Linked by Thom Holwerda on Fri 23rd Sep 2011 15:45 UTC
Internet & Networking It might be common, but that doesn't mean I'm not allowed to wail against it - especially since I was not familiar with this particular case. As it turns out, several of Adobe products' download pages have opt-out checkboxes to also install Google Chrome. This was spyware-like behaviour when Apple did it with Safari and the iPhone Configuration Utility, and it is still spyware-like behaviour when Adobe and Google do it with Chrome.
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Comment by Alex Hitech
by Alex Hitech on Fri 23rd Sep 2011 16:04 UTC
Alex Hitech
Member since:
2005-12-29

Well, that just means the users should learn to read carefully and to understand what they're doing. In fact, it's good and beneficial for the users who are finally forced to read and to take responsibility for their choices. In particular, I don't see anything bad in bundling, at least while there exists an option to deselect the unwanted software.

Reply Score: 2

RE: Comment by Alex Hitech
by vodoomoth on Fri 23rd Sep 2011 16:37 in reply to "Comment by Alex Hitech"
vodoomoth Member since:
2010-03-30

Come on! Why would the user need to deselect anything? When you order something, you don't want anything extra to be included in the check. There's an adjective for that: "unwanted". At least, that how I see it, even when factoring in the fact that Chrome is free.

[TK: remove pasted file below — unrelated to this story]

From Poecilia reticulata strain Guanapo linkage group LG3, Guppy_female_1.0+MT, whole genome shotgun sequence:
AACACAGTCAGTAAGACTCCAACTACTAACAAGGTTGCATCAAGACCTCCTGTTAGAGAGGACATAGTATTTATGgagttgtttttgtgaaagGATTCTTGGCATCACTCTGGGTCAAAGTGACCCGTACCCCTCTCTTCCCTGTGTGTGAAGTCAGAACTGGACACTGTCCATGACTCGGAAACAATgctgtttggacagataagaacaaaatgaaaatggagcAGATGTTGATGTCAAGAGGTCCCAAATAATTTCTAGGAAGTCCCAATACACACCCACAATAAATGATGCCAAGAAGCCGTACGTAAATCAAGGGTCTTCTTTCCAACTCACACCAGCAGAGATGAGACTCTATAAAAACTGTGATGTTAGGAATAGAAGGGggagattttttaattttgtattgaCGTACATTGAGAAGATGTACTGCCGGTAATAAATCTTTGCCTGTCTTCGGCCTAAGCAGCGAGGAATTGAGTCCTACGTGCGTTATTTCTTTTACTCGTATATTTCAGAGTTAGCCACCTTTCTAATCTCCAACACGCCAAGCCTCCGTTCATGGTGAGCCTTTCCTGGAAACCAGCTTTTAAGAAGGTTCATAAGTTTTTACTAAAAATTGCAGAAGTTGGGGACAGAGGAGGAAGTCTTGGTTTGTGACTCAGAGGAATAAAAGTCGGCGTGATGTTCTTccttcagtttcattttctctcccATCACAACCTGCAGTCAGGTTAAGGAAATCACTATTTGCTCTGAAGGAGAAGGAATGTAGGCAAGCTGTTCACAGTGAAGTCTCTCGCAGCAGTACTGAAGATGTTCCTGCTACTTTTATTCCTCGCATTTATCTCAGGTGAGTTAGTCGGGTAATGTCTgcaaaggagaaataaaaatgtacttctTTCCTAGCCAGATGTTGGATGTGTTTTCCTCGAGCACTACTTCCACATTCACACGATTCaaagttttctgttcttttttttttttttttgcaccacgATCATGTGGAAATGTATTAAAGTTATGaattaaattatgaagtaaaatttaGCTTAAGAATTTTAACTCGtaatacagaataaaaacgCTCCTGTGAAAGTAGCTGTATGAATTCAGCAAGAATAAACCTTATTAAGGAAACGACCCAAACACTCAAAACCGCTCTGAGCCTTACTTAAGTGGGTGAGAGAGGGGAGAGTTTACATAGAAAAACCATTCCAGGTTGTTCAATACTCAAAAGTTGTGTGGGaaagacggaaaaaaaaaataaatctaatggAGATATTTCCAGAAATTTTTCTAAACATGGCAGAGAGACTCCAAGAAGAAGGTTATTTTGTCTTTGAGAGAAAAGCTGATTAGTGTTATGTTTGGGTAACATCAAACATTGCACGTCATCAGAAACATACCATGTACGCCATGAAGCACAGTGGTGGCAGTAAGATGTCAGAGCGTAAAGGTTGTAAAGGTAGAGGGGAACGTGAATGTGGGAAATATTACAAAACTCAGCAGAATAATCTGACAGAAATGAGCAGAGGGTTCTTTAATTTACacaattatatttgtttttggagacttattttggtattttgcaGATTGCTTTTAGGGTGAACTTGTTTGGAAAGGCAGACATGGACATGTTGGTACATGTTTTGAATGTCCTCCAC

Your reasoning seems to be along the lines of "malware will teach users not to click links in messages from people they don't know." No.

Reply Parent Score: 9

RE[2]: Comment by Alex Hitech
by WorknMan on Fri 23rd Sep 2011 17:35 in reply to "RE: Comment by Alex Hitech"
WorknMan Member since:
2005-11-13

Come on! Why would the user need to deselect anything? When you order something, you don't want anything extra to be included in the check. There's an adjective for that: "unwanted".


It's actually called 'bundleware'. If they were bundling some sort of ad toolbar or something, most would consider it a nuisance and/or unwanted crap. But since it's Chrome they're bundling instead of adware, then apparently that's ok.

Having said that, I don't find this quite as offensive as Apple installing bundleware as part of their update software. For better or worse, bundleware in installers is pretty common practice these days, but you don't really expect that from an updater.

Reply Parent Score: 2